Will Huawei search app end Google’s monopoly?

Huawei has been facing problems since the middle of 2019 as the U.S. Commerce Department’s Entity List, which has prevented them from licensing Google Mobile Services for new devices. Huawei has changed its international smartphone release strategy for the first few months to focus on launching basically rebranded versions of its existing ones. Huawei has worked behind the scenes on AppGallery, its competitor to the Google Play Store, and Huawei Mobile Services, an alternative to Google Play Services. With the recent introduction of the Honor View30 Pro and the launch of the Huawei P40 series coming this year. Huawei will need to persuade potential customers to function without Google Apps. One of the most common features missing on Google-less devices from Huawei right now is a standalone search app, but that could change as soon as Huawei is now developing the Huawei Search app in beta.


Unlike the Google App that not only offers access to Google’s search engine, but also to Google Assistant, Google Lens, Google Podcasts, and more, Huawei Search is a simple search app that allows you to enter a query to search websites, photos, news articles, or photographs on the Internet. There’s a shortcut for seeing the current weather, which brings up a widget of the latest 24-hour forecast operated by Huafeng-AccuWeather, a joint venture that the China Meteorological Administration apparently forecasts data. The user may show their search history (or turn it off) in Preferences, give feedback, adjust their search area and language, toggle protected search or modify the search distance of the app, which also determines what Huawei apps the Huawei Search software can search. And yeah, and the app supports the dark-themed EMUI 10.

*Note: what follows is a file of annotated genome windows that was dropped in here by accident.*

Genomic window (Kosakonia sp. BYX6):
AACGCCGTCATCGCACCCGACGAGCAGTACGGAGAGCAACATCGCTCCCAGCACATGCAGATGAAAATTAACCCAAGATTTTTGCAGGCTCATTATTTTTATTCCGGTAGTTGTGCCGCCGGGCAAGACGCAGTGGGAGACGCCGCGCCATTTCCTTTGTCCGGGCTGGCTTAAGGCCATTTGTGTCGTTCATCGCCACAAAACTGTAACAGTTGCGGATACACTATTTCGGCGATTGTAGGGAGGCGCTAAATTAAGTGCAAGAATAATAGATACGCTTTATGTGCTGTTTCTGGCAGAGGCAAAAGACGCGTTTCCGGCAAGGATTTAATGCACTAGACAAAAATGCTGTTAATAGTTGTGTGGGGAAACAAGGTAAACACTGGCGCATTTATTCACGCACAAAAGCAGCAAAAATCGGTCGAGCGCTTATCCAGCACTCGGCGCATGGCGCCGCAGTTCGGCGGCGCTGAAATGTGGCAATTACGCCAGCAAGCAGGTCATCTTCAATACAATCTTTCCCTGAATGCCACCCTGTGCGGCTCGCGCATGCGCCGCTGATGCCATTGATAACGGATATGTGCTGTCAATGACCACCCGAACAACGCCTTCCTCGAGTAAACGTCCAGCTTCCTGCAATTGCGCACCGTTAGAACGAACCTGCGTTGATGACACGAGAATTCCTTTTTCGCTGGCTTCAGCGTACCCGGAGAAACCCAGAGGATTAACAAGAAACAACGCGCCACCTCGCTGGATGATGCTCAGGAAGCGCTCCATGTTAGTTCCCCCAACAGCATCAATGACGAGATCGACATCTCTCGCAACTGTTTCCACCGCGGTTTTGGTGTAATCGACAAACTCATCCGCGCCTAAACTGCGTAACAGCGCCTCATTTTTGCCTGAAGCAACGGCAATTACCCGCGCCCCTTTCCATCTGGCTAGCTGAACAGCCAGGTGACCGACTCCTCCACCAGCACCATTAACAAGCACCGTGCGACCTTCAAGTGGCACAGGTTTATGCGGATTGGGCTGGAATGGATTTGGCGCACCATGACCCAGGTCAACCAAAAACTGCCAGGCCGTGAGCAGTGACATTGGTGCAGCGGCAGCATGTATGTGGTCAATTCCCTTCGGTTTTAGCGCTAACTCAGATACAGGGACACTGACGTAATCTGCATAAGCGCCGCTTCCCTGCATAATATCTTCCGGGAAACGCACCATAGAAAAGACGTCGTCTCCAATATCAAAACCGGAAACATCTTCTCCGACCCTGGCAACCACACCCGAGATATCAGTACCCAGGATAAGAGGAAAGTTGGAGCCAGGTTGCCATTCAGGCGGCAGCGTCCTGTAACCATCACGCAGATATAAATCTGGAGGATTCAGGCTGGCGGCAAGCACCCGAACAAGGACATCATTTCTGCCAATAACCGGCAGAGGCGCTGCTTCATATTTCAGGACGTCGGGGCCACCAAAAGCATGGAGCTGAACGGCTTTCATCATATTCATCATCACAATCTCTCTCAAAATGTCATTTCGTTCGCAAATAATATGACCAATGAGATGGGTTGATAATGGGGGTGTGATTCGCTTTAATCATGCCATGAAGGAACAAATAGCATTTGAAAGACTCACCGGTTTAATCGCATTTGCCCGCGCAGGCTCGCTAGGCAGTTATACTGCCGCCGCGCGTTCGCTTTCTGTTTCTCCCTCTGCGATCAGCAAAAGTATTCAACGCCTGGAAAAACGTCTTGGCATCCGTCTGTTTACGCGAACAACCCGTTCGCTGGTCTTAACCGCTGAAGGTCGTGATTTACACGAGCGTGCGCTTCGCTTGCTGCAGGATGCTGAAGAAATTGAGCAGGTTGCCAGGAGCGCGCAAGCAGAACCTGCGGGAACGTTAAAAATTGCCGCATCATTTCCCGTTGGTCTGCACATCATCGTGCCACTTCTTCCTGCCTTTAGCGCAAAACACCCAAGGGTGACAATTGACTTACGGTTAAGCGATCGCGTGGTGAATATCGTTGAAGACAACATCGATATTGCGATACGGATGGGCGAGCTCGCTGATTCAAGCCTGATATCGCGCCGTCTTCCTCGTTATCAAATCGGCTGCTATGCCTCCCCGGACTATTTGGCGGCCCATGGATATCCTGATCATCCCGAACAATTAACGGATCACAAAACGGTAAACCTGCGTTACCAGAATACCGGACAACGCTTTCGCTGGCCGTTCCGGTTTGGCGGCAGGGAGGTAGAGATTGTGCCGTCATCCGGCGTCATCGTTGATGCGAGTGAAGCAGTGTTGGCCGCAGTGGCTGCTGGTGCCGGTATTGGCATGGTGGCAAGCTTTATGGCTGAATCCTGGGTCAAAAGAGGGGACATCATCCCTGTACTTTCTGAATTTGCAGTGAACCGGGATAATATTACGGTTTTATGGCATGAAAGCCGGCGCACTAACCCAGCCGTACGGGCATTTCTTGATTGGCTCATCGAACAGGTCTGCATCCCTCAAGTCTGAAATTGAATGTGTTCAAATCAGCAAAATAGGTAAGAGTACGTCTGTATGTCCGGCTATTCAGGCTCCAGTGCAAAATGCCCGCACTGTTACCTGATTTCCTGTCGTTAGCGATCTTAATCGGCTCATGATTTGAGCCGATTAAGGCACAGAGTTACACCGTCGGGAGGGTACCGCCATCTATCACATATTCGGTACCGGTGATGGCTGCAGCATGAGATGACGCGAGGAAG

Under the Huawei Search User Agreement, the app is run by Aspiegel Limited, Ireland-based subsidiary of Huawei. In 2019, Huawei shifted much of its mobile software services to Aspiegel to ease concerns regarding user data handling by the company. The User Agreement notes that consumers “must have a Huawei Identity” to use the feature and that the software is “only accessible in the Huawei App as an app or integrated application registered in Huawei apps, such as Assistant (i.e. search is not freely available on the web).” Ironically, we find that Huawei Application can be reached by clicking to this URL in any web browser.

For now, the app seems to be quite constrained in what it can do, and the software itself seems to be intended only for use on Huawei smartphones. It would be premature to say that Huawei Search is an alternative to Google Search or Microsoft Bing, but there is a possibility for this service to grow down the line into a respectable rival and we are eagerly waiting for it.
Let us know what you think about this initiative by Huawei in the comment section below.

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